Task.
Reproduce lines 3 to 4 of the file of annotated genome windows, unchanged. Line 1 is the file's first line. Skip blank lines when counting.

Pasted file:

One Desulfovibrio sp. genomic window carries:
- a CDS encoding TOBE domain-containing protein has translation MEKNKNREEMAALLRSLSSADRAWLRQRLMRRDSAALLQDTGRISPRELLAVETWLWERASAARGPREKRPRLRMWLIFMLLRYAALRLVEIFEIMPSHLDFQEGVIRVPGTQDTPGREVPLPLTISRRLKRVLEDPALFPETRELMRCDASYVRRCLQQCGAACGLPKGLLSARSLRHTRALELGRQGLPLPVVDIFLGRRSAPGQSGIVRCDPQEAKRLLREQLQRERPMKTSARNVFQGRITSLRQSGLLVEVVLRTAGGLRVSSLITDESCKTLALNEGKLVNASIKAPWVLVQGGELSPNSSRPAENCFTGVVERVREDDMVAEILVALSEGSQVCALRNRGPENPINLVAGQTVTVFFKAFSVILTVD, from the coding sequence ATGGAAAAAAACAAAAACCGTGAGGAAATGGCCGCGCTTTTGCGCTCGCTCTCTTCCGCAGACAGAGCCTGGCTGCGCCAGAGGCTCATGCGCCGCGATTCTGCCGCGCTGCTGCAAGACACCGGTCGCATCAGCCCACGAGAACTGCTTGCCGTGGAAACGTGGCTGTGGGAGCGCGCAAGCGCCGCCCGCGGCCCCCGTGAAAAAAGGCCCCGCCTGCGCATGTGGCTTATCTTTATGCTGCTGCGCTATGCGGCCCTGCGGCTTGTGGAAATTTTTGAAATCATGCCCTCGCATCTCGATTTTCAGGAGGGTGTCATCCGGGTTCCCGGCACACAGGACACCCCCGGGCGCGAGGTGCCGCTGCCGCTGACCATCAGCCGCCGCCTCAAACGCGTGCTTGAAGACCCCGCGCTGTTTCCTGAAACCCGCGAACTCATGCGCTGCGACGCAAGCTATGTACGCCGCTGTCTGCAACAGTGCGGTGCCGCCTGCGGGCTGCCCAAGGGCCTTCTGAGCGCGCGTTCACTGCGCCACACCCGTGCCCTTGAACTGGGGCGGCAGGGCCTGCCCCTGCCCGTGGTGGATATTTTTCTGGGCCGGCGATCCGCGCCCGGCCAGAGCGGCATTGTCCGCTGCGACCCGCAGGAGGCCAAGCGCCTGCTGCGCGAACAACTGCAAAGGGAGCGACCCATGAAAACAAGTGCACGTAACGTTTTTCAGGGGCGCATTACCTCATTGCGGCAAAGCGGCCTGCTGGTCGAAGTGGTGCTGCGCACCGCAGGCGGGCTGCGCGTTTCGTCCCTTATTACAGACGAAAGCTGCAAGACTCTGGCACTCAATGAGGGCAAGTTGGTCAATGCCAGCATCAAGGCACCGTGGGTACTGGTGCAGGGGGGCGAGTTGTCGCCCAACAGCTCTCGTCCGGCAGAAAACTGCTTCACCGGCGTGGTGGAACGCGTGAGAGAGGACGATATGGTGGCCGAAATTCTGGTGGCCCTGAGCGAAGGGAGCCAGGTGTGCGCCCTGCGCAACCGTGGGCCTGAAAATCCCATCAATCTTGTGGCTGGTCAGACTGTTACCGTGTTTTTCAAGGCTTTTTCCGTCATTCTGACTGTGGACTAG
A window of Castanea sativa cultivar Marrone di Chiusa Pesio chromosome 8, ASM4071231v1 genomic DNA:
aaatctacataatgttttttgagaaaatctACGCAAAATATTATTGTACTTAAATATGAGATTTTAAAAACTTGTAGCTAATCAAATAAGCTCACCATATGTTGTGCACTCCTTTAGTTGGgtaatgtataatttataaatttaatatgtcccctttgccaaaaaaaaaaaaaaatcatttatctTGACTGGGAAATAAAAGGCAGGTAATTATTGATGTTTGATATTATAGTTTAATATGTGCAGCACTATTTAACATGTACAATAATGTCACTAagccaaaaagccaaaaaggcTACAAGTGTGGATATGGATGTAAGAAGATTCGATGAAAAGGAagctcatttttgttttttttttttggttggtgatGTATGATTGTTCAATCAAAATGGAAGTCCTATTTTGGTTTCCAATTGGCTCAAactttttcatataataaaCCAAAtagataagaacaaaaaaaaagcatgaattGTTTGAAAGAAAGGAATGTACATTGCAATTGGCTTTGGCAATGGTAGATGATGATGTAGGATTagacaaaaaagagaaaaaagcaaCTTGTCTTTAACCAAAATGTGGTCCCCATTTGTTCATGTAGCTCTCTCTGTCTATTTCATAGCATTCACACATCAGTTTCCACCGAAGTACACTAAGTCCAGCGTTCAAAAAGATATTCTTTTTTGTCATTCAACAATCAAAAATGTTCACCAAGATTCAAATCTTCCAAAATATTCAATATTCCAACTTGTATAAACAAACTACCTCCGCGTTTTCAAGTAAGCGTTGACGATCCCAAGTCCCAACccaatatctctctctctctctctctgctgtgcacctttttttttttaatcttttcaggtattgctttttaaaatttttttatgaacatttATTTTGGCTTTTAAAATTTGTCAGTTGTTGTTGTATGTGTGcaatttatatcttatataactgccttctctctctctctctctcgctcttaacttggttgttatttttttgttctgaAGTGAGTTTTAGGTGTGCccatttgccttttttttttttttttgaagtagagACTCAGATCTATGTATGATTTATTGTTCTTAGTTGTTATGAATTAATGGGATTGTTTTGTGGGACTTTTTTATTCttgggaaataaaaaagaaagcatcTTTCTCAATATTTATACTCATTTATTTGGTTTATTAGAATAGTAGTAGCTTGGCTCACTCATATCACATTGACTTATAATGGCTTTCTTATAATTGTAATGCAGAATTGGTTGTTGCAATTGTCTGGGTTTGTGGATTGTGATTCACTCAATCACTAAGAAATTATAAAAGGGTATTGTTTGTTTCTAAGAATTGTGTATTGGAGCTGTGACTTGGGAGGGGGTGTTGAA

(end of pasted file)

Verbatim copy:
A window of Castanea sativa cultivar Marrone di Chiusa Pesio chromosome 8, ASM4071231v1 genomic DNA:
aaatctacataatgttttttgagaaaatctACGCAAAATATTATTGTACTTAAATATGAGATTTTAAAAACTTGTAGCTAATCAAATAAGCTCACCATATGTTGTGCACTCCTTTAGTTGGgtaatgtataatttataaatttaatatgtcccctttgccaaaaaaaaaaaaaaatcatttatctTGACTGGGAAATAAAAGGCAGGTAATTATTGATGTTTGATATTATAGTTTAATATGTGCAGCACTATTTAACATGTACAATAATGTCACTAagccaaaaagccaaaaaggcTACAAGTGTGGATATGGATGTAAGAAGATTCGATGAAAAGGAagctcatttttgttttttttttttggttggtgatGTATGATTGTTCAATCAAAATGGAAGTCCTATTTTGGTTTCCAATTGGCTCAAactttttcatataataaaCCAAAtagataagaacaaaaaaaaagcatgaattGTTTGAAAGAAAGGAATGTACATTGCAATTGGCTTTGGCAATGGTAGATGATGATGTAGGATTagacaaaaaagagaaaaaagcaaCTTGTCTTTAACCAAAATGTGGTCCCCATTTGTTCATGTAGCTCTCTCTGTCTATTTCATAGCATTCACACATCAGTTTCCACCGAAGTACACTAAGTCCAGCGTTCAAAAAGATATTCTTTTTTGTCATTCAACAATCAAAAATGTTCACCAAGATTCAAATCTTCCAAAATATTCAATATTCCAACTTGTATAAACAAACTACCTCCGCGTTTTCAAGTAAGCGTTGACGATCCCAAGTCCCAACccaatatctctctctctctctctctgctgtgcacctttttttttttaatcttttcaggtattgctttttaaaatttttttatgaacatttATTTTGGCTTTTAAAATTTGTCAGTTGTTGTTGTATGTGTGcaatttatatcttatataactgccttctctctctctctctctcgctcttaacttggttgttatttttttgttctgaAGTGAGTTTTAGGTGTGCccatttgccttttttttttttttttgaagtagagACTCAGATCTATGTATGATTTATTGTTCTTAGTTGTTATGAATTAATGGGATTGTTTTGTGGGACTTTTTTATTCttgggaaataaaaaagaaagcatcTTTCTCAATATTTATACTCATTTATTTGGTTTATTAGAATAGTAGTAGCTTGGCTCACTCATATCACATTGACTTATAATGGCTTTCTTATAATTGTAATGCAGAATTGGTTGTTGCAATTGTCTGGGTTTGTGGATTGTGATTCACTCAATCACTAAGAAATTATAAAAGGGTATTGTTTGTTTCTAAGAATTGTGTATTGGAGCTGTGACTTGGGAGGGGGTGTTGAA